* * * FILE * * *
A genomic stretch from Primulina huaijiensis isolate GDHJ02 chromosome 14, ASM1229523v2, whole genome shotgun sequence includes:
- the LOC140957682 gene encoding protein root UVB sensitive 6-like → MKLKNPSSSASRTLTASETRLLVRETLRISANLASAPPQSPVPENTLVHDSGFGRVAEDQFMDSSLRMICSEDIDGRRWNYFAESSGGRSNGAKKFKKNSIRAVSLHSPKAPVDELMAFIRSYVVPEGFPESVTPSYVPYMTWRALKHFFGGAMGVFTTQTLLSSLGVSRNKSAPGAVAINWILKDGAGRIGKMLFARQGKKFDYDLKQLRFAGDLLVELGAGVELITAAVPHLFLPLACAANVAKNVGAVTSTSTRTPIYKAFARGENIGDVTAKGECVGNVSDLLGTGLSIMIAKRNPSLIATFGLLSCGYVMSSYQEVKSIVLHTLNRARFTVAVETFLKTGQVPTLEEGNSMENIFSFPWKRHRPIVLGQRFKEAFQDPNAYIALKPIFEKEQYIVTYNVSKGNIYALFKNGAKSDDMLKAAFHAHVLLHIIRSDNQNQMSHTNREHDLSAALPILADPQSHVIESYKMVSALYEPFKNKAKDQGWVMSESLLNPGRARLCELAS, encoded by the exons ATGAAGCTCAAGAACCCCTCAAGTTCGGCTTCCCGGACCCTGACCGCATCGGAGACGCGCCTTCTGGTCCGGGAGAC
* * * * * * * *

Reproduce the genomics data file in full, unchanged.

A genomic stretch from Primulina huaijiensis isolate GDHJ02 chromosome 14, ASM1229523v2, whole genome shotgun sequence includes:
- the LOC140957682 gene encoding protein root UVB sensitive 6-like → MKLKNPSSSASRTLTASETRLLVRETLRISANLASAPPQSPVPENTLVHDSGFGRVAEDQFMDSSLRMICSEDIDGRRWNYFAESSGGRSNGAKKFKKNSIRAVSLHSPKAPVDELMAFIRSYVVPEGFPESVTPSYVPYMTWRALKHFFGGAMGVFTTQTLLSSLGVSRNKSAPGAVAINWILKDGAGRIGKMLFARQGKKFDYDLKQLRFAGDLLVELGAGVELITAAVPHLFLPLACAANVAKNVGAVTSTSTRTPIYKAFARGENIGDVTAKGECVGNVSDLLGTGLSIMIAKRNPSLIATFGLLSCGYVMSSYQEVKSIVLHTLNRARFTVAVETFLKTGQVPTLEEGNSMENIFSFPWKRHRPIVLGQRFKEAFQDPNAYIALKPIFEKEQYIVTYNVSKGNIYALFKNGAKSDDMLKAAFHAHVLLHIIRSDNQNQMSHTNREHDLSAALPILADPQSHVIESYKMVSALYEPFKNKAKDQGWVMSESLLNPGRARLCELAS, encoded by the exons ATGAAGCTCAAGAACCCCTCAAGTTCGGCTTCCCGGACCCTGACCGCATCGGAGACGCGCCTTCTGGTCCGGGAGAC